id: 05760114
dt: j
an: 2011a.00280
au: Wiest, Lynda; Johnson, Shanna
ti: Providing female role models in mathematics and computer science.
so: Aust. Prim. Math. Classr. 10, No. 1, 12-17 (2005).
py: 2005
pu: Australian Association of Mathematics Teachers (AAMT), Adelaide, SA
la: EN
cc: C62 C63
ut: role models; females; mathematics achievement; teacher role; sex role;
computer science; classroom environment; males; gender differences;
biographies; college admission
ci:
li: http://www.aamt.edu.au/Professional-learning/Journals/Journals-Index/Australian-Primary-Mathematics-Classroom2/APMC-10-1-12
ab: Summary: Girls take as many mathematics courses as boys do in high school.
However, they show lower achievement in mathematics and are less likely
to pursue mathematics-related fields. Women’s interest and
participation in computer science fields is also a concern. Moreover,
women in these occupations are more likely than men to use computers
for clerical and data-entry work. Researchers and educators mainly
attribute females’ lower performance and participation in mathematics
and computer science to females’ attitudes and beliefs about these
fields, including their perceptions of how gender-appropriate
mathematics and computer science are for them as females. Females may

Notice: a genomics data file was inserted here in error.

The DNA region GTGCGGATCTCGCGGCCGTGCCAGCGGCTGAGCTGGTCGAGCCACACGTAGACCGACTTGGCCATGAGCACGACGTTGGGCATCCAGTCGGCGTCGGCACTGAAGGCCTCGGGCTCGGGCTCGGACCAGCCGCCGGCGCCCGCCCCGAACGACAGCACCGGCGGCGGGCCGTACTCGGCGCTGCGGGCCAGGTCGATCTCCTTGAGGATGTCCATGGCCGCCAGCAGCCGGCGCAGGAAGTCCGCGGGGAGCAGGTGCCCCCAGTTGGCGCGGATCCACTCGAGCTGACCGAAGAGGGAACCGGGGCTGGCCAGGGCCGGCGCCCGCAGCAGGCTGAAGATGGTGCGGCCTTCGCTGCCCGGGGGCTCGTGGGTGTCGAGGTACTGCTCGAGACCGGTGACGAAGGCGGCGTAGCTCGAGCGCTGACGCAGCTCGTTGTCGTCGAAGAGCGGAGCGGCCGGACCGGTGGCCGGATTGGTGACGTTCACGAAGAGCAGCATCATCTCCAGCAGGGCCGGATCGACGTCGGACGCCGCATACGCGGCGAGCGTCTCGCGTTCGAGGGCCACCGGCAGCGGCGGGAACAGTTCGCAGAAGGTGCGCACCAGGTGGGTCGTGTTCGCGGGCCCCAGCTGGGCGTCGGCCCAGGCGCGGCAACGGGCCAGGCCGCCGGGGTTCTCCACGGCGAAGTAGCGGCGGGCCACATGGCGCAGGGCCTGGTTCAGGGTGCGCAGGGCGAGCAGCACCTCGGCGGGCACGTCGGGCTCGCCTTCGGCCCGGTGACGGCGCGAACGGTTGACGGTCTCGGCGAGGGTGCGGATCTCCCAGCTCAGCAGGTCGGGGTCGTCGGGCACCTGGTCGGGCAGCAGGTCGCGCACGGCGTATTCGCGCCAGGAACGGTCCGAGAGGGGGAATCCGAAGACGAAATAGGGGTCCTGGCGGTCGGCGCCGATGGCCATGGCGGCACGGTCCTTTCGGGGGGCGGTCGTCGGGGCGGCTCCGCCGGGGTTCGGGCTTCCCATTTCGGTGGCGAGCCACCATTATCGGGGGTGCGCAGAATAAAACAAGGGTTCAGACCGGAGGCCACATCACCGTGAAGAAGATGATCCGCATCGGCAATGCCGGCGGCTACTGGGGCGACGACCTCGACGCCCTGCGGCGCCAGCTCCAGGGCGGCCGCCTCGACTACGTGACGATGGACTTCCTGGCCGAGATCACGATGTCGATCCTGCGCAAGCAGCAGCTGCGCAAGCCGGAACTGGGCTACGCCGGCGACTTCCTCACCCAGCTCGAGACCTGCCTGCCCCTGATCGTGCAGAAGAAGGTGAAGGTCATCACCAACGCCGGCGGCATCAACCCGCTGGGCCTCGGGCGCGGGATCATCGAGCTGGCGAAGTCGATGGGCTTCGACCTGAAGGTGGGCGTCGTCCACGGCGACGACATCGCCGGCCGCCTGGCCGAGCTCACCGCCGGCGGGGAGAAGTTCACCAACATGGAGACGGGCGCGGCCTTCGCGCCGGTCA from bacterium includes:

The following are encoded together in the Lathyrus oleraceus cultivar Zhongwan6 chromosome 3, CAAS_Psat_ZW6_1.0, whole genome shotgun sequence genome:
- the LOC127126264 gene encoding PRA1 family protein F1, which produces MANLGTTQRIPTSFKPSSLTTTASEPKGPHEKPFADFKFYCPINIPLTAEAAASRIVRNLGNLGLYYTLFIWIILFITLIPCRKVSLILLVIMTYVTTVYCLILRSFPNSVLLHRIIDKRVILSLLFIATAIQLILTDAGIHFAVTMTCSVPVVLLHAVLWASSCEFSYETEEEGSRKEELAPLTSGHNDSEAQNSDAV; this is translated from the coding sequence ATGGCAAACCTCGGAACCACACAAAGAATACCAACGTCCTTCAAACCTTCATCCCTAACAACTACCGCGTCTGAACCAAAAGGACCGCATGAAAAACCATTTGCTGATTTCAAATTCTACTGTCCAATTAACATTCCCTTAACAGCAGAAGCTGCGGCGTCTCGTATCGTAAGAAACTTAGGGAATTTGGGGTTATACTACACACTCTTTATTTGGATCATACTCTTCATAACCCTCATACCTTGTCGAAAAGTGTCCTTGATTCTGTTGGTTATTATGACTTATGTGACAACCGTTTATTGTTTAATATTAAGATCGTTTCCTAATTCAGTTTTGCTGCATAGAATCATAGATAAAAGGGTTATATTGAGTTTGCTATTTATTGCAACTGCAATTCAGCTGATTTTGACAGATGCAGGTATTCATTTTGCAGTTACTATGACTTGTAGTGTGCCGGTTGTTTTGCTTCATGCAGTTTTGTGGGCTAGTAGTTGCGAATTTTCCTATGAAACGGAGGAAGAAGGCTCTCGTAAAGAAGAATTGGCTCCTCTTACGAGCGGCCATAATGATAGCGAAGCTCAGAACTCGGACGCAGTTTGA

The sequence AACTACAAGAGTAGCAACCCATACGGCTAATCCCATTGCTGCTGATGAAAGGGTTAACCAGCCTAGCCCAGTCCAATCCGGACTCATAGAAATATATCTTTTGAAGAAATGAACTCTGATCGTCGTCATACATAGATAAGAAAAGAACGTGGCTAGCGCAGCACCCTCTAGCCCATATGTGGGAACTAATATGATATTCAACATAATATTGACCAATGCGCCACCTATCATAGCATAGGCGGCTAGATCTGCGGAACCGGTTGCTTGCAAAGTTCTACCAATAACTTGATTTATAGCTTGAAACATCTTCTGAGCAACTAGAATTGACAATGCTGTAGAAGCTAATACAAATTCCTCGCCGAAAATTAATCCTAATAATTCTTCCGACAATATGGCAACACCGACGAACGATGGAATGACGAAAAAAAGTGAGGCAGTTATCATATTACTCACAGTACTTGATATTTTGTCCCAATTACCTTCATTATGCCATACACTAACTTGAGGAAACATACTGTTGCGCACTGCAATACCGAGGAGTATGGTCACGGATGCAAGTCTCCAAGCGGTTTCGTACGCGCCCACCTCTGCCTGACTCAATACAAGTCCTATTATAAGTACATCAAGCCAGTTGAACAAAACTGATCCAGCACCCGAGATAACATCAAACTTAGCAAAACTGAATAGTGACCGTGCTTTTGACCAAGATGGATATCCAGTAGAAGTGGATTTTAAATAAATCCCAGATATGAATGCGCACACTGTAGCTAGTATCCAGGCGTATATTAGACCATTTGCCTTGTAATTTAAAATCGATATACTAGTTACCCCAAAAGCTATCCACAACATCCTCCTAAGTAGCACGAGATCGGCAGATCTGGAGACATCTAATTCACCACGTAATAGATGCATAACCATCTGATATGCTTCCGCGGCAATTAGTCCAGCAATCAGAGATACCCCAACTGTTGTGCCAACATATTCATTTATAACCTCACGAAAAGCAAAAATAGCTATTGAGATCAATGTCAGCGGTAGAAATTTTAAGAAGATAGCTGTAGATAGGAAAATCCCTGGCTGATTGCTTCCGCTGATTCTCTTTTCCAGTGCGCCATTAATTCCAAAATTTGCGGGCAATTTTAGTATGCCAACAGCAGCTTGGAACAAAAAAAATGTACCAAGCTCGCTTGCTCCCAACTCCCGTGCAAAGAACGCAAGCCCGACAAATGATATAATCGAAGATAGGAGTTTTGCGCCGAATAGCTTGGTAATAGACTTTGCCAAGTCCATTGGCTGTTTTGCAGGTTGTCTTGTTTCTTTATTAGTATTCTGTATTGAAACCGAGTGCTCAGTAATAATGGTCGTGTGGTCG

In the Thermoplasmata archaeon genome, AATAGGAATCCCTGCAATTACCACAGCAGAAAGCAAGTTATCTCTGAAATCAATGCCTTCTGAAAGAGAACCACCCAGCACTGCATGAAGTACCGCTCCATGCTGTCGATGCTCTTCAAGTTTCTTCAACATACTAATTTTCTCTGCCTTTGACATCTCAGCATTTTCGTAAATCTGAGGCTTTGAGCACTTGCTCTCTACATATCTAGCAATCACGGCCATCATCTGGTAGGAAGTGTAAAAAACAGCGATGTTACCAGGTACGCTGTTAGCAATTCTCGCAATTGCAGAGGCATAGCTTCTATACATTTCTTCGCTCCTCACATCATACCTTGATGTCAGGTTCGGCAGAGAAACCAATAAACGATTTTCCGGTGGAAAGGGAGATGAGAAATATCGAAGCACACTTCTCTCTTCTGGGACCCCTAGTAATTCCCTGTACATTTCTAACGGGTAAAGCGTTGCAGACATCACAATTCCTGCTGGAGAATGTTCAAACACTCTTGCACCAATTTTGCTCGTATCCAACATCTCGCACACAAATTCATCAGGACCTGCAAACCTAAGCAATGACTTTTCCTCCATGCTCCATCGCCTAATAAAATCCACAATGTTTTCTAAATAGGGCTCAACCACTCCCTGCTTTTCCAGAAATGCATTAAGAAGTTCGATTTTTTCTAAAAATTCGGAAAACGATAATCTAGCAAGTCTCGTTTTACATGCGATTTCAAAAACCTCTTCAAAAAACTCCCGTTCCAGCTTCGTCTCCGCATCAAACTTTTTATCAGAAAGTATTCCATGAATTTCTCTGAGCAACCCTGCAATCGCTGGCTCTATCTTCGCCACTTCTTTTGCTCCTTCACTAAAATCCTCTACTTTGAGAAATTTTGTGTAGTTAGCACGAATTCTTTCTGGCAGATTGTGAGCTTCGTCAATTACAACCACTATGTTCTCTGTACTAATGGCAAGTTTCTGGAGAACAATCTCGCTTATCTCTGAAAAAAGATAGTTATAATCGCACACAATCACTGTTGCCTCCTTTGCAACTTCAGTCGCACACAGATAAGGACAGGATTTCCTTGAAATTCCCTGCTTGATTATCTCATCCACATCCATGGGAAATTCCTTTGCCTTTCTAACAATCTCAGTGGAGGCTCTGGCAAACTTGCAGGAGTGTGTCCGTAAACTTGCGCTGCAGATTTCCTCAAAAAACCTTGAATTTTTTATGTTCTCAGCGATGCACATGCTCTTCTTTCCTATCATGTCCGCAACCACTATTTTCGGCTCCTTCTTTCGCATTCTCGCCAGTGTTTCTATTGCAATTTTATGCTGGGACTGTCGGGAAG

believe, for example, that males are naturally more mathematically and
technologically inclined. One way teachers can help dispel such myths
is by introducing students to historic and contemporary role models in
mathematics and computer science. It is important for boys to be
exposed to females in these fields, too, so that they perceive these
disciplines as appropriate for females. This impacts the nature of the
classroom climate in terms of how boys interact with girls, as well as
ideas boys project beyond the classroom. Further, it is important that
both girls and boys believe that all occupations are available to and
appropriate for all people. In this article, the authors explore
resources and strategies for providing positive female role models in
mathematics and computer science. They share selected annotated
resources that teachers may consult to infuse information about women
in mathematics (and to a lesser degree, technology) into their
classroom instruction. (Contains 18 resources.) (ERIC)
rv: